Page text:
A child’s skeleton provides a rich repository of information relating to their physical and social worlds. This evidence, when properly contextualised, may be successfully harnessed by bioarchaeologists to explore such diverse aspects of childhood, including care and cultural constructions of the life course, the fluidity of gender and status identity with age, local disease ecologies, activities such as play and occupation, and even cases of physical abuse. Children have emerged as important social actors in the past, as individuals who exercise considerable agency, and whose presence and societal contributions are vital to properly consider when interpreting the archaeological record. Bioarchaeologists are increasingly aware of the importance of younger members of society to our understanding of past cultures and lifeways. Children, particularly perinates and infants, are now regarded as crucial to assessing maternal health, adult morbidity patterns and longevity. Exposure to malnutrition or infectious diseases during the early stages of our development are recognised to have a detrimental effect on health during adulthood, and for our offspring. As vulnerable members of a society, wholly dependent on the care of others, understanding the survival of infants has the potential to provide an accurate measure of a population’s ability to adapt to their particular environmental circumstances. Our questions are becoming ever more sophisticated as we broaden our focus away from issues of representation of children and mortality rates to questioning specific issues that surround a child’s identity, from infancy to adolescence, and the unique circumstances that influence their health and survival.

 

IMG_2618

At the 2016 AAPA meeting with her new France Casting hoodie, my name tags, and the flesh-eating bacteria (necrotizing fasciitis) soft toy I was given from one of our PPA session organisers 🙂

 

IMG_3315

To Achieve the Impossible: Research and study leave with children

Recently, there has been a study published by researchers at my own University on the experience of Research and Study Leave (RSL) or sabbatical for men and women. It found  that families are negatively affected to taking RSL with international travel due to childcare requirements and associated costs.

I am lucky that I am in a permanent position and at a University that supports RSL. I am also ‘lucky’ that I have recently sold my house. The small proceeds from this have allowed me to pay for my 2- and 11-year-olds airfares and childcare, which has thus far cost over NZ$15,000, plus continued payment of daycare fees to keep the enrollment of my 2-year-old at our University childcare.

What I am truly lucky for is the child-centered cultures that I work in and the amazing colleagues and students I have who accommodate them. The best place in accommodating my children has been in Thailand and Laos where friends and my local nanny have been absolutely fabulous. I have tried to plan this stint of fieldwork so as my 11-year-old is away at a time that includes her school break and to work around a visiting fellowship to the UK at the end of the year. However, this timing has also meant that it is HOT and hard for my kids. My 11-year-old misses her friends, but she has been extraordinarily self-motivated at doing her schoolwork each day (even in the weekends) working on her maths, reading and writing. I actually have to tell her to stop doing it at times so she gets out of the house!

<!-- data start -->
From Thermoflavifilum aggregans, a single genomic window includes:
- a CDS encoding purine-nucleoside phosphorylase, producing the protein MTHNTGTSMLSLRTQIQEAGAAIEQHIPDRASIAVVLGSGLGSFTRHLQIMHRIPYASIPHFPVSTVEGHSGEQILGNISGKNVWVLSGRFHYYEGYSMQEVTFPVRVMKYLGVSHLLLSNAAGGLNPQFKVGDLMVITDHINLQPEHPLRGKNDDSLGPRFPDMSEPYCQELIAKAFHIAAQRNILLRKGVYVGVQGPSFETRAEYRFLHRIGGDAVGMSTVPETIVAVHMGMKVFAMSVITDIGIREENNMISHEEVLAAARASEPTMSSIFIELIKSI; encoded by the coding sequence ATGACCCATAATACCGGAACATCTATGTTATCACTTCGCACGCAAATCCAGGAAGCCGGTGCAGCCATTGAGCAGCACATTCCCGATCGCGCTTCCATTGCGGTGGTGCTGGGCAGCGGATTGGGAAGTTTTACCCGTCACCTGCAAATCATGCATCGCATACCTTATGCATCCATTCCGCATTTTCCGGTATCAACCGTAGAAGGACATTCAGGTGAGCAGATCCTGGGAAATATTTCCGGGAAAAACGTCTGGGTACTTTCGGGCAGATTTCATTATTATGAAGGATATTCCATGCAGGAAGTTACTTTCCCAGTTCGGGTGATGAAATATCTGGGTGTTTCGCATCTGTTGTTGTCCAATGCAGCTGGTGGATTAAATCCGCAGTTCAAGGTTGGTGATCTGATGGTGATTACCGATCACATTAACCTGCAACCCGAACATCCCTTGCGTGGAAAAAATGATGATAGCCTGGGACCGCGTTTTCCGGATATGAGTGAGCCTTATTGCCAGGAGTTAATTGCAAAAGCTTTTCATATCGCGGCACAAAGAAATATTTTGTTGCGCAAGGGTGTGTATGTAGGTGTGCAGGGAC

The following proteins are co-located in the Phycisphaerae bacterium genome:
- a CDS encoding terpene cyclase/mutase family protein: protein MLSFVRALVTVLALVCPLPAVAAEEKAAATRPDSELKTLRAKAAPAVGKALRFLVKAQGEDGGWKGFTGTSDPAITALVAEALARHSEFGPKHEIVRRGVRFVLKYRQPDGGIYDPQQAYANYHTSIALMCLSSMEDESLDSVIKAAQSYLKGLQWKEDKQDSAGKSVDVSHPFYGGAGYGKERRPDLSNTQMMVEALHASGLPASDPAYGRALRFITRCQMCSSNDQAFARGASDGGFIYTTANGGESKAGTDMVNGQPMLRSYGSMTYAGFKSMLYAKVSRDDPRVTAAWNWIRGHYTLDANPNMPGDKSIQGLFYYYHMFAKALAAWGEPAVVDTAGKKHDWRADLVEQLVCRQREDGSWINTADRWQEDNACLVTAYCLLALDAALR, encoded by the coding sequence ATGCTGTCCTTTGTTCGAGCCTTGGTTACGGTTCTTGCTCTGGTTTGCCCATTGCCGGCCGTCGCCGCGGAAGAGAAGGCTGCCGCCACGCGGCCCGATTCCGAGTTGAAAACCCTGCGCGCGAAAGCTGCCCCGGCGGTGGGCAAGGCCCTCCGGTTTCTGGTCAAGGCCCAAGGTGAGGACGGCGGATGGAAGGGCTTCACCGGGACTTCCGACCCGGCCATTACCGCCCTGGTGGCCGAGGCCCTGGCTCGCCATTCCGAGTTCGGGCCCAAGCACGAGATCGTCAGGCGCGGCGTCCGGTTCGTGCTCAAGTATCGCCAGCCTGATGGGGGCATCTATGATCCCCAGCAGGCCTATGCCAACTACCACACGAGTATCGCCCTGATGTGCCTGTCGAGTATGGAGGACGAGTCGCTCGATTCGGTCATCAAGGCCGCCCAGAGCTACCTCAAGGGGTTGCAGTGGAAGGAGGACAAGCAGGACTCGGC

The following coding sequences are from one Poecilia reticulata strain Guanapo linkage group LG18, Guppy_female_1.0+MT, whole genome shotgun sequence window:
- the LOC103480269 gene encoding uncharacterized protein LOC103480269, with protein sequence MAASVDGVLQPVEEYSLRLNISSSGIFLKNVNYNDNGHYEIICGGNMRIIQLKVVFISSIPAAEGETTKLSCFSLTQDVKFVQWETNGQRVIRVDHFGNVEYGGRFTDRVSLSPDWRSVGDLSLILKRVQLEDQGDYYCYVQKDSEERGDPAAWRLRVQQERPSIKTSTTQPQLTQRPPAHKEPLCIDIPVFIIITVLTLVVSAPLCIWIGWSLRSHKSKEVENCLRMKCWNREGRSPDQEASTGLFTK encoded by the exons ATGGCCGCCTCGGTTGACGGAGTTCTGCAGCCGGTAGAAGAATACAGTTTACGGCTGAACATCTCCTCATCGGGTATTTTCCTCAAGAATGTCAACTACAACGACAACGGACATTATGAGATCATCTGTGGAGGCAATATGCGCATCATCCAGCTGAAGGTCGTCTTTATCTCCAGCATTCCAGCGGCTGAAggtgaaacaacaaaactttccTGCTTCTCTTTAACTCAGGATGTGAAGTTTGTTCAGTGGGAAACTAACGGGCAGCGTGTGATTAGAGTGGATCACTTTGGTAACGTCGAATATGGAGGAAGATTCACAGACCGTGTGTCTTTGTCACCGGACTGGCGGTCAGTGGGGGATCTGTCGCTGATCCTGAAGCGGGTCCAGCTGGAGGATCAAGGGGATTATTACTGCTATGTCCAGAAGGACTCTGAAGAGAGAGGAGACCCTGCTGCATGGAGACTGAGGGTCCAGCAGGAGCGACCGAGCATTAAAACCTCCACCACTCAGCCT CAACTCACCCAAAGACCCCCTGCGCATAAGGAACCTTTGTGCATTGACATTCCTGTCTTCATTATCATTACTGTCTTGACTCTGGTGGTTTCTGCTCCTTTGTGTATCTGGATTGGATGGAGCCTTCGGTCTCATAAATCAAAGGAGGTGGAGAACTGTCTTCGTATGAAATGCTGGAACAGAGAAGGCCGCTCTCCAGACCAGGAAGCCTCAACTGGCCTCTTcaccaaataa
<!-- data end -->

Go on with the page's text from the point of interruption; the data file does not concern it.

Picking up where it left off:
Research highlights thus far have been working on the human remains from the Plain of Jars site in Laos excavated under the direction of Dougald O’Reilly and Louise Shewan. This site is under consideration for World Heritage Status and has gained archaeological interest from researchers around the world. I have also been continuing with my data collection from the infants and children from a Thai Iron Age site (see my post from early this year). This season I have found several very pre-term infants. This is of significance in indicating poor maternal health in this past population, and further supports our developing model of health change during this turbulent time of agricultural and social change.

IMG_3259Our visit to the Plain of Jars site 1.

 

IMG_2969A 24-26 week old foetus from the Iron Age site of Non Ban Jak, Northeast Thailand.

 

IMG_2978Our “super-nanny”.

The most difficult place we have been this year for accommodating children was the US for two major conferences. Childcare was US$200 a day plus extra expenses. Neither of the conferences provided childcare services, which I would have been very happy to pay for. Thank goodness for two local moms at the first conference who traveled to the store to buy us some groceries while we were stuck in a food desert! Despite the expense, both conferences have been extremely beneficial for my research. I have established new collaborations, been invited to visit universities, and they were invaluable for me to keep up-to-date with recent research developments in my field. I was also able to support two of my students who attended the conferences.

I’m happy that my RSL so far has been possible with my children. Without the ability for international travel I can’t do my research or attend major conferences. However, next time I will try to be more realistic about my plans with the kids. They are enjoying their time in Southeast Asia but the logistics and financial issues are a lot of pressure.

We are off to the UK in September until December for my fellowship to work with colleagues in the Department of Archaeology at the University of Durham. Another place with supportive colleagues! I’m looking forward to the next adventure!

IMG_3315The two-year-old helping me re-box some archeological human remains.

IMG_2971.jpgThe 11-year-old hiding in our bedroom for some quiet space to do her school work under the mosquito net.